ST. PAUL – Legislation Rep. Chris Swedzinski, R-Ghent, authored to prevent state agencies from implementing ditch-mowing regulations passed the full House Tuesday after a compromise was reached on an amended version of the bill. Swedzinski’s original bill (H.F. 124) would have prohibited state agencies such as MnDOT from placing new mowing regulations on ditches. Instead of an all-out ban, the amended form (S.F. 218) establishes a moratorium until May of 2018 on new mowing rules along state highways – excluding county and township roads.
Swedzinski said the 13-month window is not his first choice, but it would allow more time to consider a long-range plan. “I still would rather see an all-out prohibition on this overreach, but we need to be able to send the governor a bill he will sign into law and this is the compromise we reached with his administration,” Swedzinski said. “The public would have more time to express concerns over just how out-of-touch the bureaucrats are on this issue so we can come back and look at some permanent fixes.”
The bill is in response to MnDOT last November indicating it plans to change its statewide permitting standards for mowing and baling in ditches along Minnesota’s state roadways. Swedzinski said MnDOT’s proposed changes would add unnecessary, impractical burdens on a significant number of property owners who have successfully managed their ditches for decades on end.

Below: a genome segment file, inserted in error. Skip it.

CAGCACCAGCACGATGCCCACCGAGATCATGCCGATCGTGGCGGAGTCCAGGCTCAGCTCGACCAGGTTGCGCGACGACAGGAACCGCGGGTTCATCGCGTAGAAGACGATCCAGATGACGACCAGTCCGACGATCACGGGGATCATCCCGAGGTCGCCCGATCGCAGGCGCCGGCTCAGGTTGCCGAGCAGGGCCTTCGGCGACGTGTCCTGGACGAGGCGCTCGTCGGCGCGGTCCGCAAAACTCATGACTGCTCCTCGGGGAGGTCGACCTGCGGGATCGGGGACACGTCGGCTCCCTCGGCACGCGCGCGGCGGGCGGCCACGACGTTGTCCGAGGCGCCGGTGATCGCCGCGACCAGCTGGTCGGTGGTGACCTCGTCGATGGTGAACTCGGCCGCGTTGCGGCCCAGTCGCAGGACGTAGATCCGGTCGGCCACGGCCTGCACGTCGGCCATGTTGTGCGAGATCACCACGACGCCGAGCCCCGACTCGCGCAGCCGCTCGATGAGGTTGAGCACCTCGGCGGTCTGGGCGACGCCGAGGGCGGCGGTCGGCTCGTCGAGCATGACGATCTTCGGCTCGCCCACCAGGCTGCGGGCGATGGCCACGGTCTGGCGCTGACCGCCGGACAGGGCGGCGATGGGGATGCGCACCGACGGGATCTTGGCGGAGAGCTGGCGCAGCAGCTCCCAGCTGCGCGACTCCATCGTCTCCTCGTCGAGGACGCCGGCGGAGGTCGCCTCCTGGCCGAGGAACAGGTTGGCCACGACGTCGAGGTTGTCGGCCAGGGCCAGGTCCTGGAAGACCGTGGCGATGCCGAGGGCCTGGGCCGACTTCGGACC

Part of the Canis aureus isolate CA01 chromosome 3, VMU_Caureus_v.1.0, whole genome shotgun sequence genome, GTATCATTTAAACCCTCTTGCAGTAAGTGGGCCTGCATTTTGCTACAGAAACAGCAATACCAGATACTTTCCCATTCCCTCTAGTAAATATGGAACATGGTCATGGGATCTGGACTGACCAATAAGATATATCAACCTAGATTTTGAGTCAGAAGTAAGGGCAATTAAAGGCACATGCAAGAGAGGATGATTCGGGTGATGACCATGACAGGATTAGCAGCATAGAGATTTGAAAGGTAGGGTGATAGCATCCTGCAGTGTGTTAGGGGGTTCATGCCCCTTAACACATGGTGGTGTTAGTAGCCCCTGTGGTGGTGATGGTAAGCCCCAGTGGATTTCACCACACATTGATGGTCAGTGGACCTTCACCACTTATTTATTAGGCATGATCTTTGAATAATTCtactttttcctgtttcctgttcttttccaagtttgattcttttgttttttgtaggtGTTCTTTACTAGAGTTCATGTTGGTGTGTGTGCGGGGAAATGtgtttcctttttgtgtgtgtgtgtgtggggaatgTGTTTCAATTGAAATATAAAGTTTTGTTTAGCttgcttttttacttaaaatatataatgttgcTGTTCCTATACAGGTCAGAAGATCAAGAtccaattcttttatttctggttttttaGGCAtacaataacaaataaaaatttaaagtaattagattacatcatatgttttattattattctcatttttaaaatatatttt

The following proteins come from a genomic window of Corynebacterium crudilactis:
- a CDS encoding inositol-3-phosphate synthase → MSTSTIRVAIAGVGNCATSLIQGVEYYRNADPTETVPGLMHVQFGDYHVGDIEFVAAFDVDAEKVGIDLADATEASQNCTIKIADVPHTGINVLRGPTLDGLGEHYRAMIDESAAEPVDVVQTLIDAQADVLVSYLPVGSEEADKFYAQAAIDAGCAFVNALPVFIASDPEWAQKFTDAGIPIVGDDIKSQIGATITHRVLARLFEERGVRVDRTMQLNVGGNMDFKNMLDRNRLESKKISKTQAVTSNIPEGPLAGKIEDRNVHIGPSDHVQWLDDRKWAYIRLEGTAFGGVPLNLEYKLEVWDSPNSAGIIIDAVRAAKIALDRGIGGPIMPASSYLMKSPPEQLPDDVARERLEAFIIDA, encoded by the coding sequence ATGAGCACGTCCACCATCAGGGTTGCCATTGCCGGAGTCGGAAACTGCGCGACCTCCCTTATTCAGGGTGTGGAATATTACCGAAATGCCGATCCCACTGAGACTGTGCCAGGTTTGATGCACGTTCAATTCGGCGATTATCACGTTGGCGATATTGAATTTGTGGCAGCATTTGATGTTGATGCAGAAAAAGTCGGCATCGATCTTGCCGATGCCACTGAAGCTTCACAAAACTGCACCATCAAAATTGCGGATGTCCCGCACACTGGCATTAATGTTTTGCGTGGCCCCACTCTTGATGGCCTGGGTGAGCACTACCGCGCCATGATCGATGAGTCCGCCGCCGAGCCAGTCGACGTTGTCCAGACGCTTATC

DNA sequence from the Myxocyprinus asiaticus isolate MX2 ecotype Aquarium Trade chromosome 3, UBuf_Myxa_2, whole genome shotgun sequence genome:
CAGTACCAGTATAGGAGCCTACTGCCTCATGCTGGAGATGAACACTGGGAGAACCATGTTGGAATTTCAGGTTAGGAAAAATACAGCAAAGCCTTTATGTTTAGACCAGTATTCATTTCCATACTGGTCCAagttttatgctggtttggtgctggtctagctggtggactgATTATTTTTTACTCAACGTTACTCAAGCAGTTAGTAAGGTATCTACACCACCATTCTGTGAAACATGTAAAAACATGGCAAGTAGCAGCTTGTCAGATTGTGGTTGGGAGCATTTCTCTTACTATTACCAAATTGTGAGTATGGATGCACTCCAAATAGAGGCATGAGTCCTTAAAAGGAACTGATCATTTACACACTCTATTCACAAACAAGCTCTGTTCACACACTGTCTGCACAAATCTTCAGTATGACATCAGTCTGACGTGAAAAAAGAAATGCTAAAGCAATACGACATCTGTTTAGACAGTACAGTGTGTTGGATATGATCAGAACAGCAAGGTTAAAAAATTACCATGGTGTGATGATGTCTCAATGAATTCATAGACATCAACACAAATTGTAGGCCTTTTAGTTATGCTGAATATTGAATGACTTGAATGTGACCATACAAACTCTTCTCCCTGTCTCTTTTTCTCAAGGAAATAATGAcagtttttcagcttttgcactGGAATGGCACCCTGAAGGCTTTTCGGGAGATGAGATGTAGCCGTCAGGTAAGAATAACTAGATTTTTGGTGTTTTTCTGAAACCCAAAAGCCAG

“The permit process was a top-down push created through agency rulemaking, without input from local landowners as part of the legislative process,” Swedzinski said. “The practice that’s in place has worked just fine, but now agencies want to apply a whole new set of rules for people to follow, from the insurance you carry all the way down to the kind of clothing you wear while mowing. I am hearing a lot of people say they are frustrated by our government on this issue, and for very good reason. This is another infringement on property owners.”
The House provided passage of the amended proposal (S.F. 218) 106-23. It now returns to the Senate for its consideration.